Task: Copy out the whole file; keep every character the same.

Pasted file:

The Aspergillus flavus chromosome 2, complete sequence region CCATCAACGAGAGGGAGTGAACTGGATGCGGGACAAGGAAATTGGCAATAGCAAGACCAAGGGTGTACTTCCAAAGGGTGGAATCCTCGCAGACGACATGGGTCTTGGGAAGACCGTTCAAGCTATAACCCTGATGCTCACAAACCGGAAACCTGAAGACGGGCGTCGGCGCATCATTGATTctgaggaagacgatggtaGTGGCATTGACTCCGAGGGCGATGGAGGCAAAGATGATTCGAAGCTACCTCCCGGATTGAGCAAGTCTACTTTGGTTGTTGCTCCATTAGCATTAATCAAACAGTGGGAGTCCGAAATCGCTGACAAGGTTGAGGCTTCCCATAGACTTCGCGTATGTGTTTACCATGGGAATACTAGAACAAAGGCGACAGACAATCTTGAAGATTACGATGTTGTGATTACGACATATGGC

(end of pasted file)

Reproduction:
The Aspergillus flavus chromosome 2, complete sequence region CCATCAACGAGAGGGAGTGAACTGGATGCGGGACAAGGAAATTGGCAATAGCAAGACCAAGGGTGTACTTCCAAAGGGTGGAATCCTCGCAGACGACATGGGTCTTGGGAAGACCGTTCAAGCTATAACCCTGATGCTCACAAACCGGAAACCTGAAGACGGGCGTCGGCGCATCATTGATTctgaggaagacgatggtaGTGGCATTGACTCCGAGGGCGATGGAGGCAAAGATGATTCGAAGCTACCTCCCGGATTGAGCAAGTCTACTTTGGTTGTTGCTCCATTAGCATTAATCAAACAGTGGGAGTCCGAAATCGCTGACAAGGTTGAGGCTTCCCATAGACTTCGCGTATGTGTTTACCATGGGAATACTAGAACAAAGGCGACAGACAATCTTGAAGATTACGATGTTGTGATTACGACATATGGC